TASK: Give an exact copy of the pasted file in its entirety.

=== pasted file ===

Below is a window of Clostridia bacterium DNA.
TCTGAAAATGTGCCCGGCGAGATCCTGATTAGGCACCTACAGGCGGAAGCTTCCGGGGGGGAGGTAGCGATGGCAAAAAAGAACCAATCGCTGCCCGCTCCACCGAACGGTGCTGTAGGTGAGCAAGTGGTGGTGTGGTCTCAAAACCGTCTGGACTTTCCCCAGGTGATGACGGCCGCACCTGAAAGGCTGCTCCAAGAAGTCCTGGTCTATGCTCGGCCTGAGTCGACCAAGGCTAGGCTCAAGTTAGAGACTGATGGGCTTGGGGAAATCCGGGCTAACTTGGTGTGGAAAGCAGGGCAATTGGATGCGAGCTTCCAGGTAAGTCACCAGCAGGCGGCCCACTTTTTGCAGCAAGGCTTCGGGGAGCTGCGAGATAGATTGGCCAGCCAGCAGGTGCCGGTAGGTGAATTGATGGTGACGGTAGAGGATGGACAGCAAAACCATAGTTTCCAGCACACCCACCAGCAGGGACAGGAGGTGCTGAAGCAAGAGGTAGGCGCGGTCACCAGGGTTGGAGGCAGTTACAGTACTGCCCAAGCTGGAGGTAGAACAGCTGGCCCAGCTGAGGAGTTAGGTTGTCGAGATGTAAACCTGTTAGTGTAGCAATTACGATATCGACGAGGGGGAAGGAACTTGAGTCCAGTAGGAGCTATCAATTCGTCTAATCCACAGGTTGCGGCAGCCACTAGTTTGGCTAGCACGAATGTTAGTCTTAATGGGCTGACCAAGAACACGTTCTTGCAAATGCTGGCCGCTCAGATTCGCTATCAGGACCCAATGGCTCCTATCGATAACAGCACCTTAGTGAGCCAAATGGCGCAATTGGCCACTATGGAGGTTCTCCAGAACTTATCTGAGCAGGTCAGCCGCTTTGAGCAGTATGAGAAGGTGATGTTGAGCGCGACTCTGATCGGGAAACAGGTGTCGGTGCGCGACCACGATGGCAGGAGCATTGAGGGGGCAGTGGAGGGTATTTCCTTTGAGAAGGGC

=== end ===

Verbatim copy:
Below is a window of Clostridia bacterium DNA.
TCTGAAAATGTGCCCGGCGAGATCCTGATTAGGCACCTACAGGCGGAAGCTTCCGGGGGGGAGGTAGCGATGGCAAAAAAGAACCAATCGCTGCCCGCTCCACCGAACGGTGCTGTAGGTGAGCAAGTGGTGGTGTGGTCTCAAAACCGTCTGGACTTTCCCCAGGTGATGACGGCCGCACCTGAAAGGCTGCTCCAAGAAGTCCTGGTCTATGCTCGGCCTGAGTCGACCAAGGCTAGGCTCAAGTTAGAGACTGATGGGCTTGGGGAAATCCGGGCTAACTTGGTGTGGAAAGCAGGGCAATTGGATGCGAGCTTCCAGGTAAGTCACCAGCAGGCGGCCCACTTTTTGCAGCAAGGCTTCGGGGAGCTGCGAGATAGATTGGCCAGCCAGCAGGTGCCGGTAGGTGAATTGATGGTGACGGTAGAGGATGGACAGCAAAACCATAGTTTCCAGCACACCCACCAGCAGGGACAGGAGGTGCTGAAGCAAGAGGTAGGCGCGGTCACCAGGGTTGGAGGCAGTTACAGTACTGCCCAAGCTGGAGGTAGAACAGCTGGCCCAGCTGAGGAGTTAGGTTGTCGAGATGTAAACCTGTTAGTGTAGCAATTACGATATCGACGAGGGGGAAGGAACTTGAGTCCAGTAGGAGCTATCAATTCGTCTAATCCACAGGTTGCGGCAGCCACTAGTTTGGCTAGCACGAATGTTAGTCTTAATGGGCTGACCAAGAACACGTTCTTGCAAATGCTGGCCGCTCAGATTCGCTATCAGGACCCAATGGCTCCTATCGATAACAGCACCTTAGTGAGCCAAATGGCGCAATTGGCCACTATGGAGGTTCTCCAGAACTTATCTGAGCAGGTCAGCCGCTTTGAGCAGTATGAGAAGGTGATGTTGAGCGCGACTCTGATCGGGAAACAGGTGTCGGTGCGCGACCACGATGGCAGGAGCATTGAGGGGGCAGTGGAGGGTATTTCCTTTGAGAAGGGC